The APPROACH consortium brings together a highly qualified and multidisciplinary group of stakeholders that will set up – for the first time – a broad database of different osteoarthritis (OA) patients as well as a longitudinal cohort based on innovative stratification methods, to identify different OA phenotypes. This will allow for the development of guidelines for differentially diagnosing the right patient for the right treatment.

Clinicians recognize that the diagnosis OA is established late in the disease process, maybe too late to expect much help from disease modifying drugs. Despite efforts over the past decades to develop markers of disease, imaging procedures and biochemical marker analyses need to be improved and possibly extended with more specific and sensitive methods to reliably describe disease processes, to diagnose the disease at an early stage, to classify patients according to their prognosis, and to follow the course of disease and treatment effectiveness. In the coming years, a better definition of osteoarthritis is expected by delineating different phenotypes of the disease. Treatment targeted more specifically at these phenotypes might lead to improved outcomes.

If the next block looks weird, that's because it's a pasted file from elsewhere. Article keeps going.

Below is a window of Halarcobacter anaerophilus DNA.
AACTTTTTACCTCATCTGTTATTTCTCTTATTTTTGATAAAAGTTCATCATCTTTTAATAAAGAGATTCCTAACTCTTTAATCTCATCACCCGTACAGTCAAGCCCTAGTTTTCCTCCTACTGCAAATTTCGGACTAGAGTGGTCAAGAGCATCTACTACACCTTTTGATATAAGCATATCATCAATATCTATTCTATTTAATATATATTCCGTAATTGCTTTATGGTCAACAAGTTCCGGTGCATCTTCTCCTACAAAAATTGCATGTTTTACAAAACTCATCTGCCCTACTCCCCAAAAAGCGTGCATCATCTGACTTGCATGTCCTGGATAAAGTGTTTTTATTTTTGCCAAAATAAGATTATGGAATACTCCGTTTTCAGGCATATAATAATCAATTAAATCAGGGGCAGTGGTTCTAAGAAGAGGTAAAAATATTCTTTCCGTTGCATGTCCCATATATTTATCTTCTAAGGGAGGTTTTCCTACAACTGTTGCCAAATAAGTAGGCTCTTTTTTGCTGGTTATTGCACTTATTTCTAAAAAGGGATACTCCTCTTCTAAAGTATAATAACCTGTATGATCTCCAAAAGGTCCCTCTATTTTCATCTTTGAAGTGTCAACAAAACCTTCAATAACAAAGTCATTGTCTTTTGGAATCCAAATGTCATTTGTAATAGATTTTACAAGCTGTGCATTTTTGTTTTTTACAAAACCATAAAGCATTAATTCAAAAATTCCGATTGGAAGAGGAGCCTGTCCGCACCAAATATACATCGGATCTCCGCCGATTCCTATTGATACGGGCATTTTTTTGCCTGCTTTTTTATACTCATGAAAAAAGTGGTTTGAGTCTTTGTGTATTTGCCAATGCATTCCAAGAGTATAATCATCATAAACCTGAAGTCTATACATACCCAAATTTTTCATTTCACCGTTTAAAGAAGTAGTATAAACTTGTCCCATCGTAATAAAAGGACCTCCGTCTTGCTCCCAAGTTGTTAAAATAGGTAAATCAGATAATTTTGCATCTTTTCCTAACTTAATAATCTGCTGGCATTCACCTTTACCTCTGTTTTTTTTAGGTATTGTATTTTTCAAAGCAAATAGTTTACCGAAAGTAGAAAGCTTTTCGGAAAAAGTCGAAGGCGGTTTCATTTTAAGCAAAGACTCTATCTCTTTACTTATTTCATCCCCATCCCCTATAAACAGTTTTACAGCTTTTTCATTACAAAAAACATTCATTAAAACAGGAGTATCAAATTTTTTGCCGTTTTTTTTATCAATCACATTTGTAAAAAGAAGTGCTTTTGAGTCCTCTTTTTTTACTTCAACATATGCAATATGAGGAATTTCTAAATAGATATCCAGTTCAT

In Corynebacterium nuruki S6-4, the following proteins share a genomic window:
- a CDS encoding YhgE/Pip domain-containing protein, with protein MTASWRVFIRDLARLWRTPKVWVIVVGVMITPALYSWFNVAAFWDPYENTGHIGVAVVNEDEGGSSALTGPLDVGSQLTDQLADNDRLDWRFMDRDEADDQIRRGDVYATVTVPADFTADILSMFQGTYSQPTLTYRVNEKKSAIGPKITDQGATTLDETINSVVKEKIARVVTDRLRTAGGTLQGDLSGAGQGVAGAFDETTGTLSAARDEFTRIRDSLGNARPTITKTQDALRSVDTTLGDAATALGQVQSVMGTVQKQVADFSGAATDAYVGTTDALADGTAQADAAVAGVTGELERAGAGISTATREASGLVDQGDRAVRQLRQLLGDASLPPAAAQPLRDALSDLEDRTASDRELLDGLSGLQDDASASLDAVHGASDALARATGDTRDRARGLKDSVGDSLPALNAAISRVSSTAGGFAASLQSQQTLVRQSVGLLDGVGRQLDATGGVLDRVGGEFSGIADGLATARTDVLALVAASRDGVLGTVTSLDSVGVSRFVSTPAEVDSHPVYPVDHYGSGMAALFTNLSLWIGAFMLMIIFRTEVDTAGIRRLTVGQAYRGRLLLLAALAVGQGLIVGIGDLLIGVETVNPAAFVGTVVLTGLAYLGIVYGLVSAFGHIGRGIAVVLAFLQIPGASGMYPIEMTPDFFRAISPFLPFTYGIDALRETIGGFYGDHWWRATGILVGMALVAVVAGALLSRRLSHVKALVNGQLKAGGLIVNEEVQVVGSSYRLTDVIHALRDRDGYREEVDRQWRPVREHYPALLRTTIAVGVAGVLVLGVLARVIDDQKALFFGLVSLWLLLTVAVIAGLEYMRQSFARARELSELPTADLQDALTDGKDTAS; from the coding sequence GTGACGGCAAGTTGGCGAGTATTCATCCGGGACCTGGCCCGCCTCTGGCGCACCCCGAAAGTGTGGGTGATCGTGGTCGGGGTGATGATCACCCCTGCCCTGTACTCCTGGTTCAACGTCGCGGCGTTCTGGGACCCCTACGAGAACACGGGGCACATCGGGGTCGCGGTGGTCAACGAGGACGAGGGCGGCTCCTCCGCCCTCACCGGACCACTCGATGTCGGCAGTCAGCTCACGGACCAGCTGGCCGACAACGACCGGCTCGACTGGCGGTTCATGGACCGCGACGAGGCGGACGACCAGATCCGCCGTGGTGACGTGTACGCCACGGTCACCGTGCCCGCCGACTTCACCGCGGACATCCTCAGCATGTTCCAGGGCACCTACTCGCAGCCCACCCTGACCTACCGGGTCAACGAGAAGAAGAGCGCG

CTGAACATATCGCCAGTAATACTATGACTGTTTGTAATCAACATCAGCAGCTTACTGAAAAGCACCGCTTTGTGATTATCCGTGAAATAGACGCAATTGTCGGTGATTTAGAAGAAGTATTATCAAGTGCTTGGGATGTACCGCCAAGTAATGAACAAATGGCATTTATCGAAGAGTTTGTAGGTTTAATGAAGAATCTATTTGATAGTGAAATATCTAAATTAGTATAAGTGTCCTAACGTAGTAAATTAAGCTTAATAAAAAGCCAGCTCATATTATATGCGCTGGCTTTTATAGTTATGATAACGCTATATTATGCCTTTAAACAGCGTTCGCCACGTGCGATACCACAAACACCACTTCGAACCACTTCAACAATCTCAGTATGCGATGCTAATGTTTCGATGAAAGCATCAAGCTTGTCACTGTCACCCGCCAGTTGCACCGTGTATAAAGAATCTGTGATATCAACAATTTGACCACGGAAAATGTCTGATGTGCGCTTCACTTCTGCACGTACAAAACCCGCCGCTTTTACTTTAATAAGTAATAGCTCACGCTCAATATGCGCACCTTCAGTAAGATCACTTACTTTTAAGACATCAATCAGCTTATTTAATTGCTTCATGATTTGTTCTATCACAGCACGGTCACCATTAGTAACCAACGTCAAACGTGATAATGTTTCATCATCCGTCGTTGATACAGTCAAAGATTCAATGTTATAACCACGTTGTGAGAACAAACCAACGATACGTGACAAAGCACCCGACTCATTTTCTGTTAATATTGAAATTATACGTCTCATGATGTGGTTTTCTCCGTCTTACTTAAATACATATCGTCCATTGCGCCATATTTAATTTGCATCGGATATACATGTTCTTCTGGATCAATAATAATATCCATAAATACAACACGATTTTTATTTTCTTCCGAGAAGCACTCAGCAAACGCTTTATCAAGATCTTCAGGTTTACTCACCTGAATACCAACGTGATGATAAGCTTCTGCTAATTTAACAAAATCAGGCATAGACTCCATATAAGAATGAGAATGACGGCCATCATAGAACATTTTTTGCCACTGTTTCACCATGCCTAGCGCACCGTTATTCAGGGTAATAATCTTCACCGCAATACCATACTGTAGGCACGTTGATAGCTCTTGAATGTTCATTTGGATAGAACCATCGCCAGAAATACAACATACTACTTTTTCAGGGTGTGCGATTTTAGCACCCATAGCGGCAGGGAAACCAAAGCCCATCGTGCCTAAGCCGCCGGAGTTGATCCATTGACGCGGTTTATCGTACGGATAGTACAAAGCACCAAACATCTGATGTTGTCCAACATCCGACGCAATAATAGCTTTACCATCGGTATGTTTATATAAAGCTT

Complex algorithms to hunt for disease subtypes

The APPROACH consortium contributes to this by combining biomedical data for >10,000 patients and controls from eight existing cohorts into a unified bioinformatics platform. With the help of complex algorithms, bioinformaticians will comb through this central database to identify subtypes or phenotypes of osteoarthritis. These subtypes will then be validated in a longitudinal clinical study, using existing and newly-developed biological markers. 

The APPROACH clinical study

Enrolled patients are an essential part in the APPROACH European clinical study. The APPROACH study will take place in 4 countries: France, The Netherlands, Norway, and Spain. In total, about 300 patients will participate and they will be monitored across four visits over a period of two years.

The project will focus on knee osteoarthritis – a very common form of the disease and a major cause of impaired mobility with a large burden on people’s quality of life. This form of osteoarthritis has been extensively examined in large groups of patients. In addition, lots of standardised data, such as x-ray and MRI image measurements, are already available.

A step towards more personalised medicine for patients

The results of this 6.5 year program will be used to support the selection of patient cohorts for new disease modifying osteoarthritis drug (DMOAD) clinical trials. Patients will reap the greatest benefits as the identification of disease subtypes will lead to improved diagnostic / prognostic tools and more effective, personalised treatments.

APPROACH: Applied Public-Private Research enabling OsteoArthritis Clinical Headway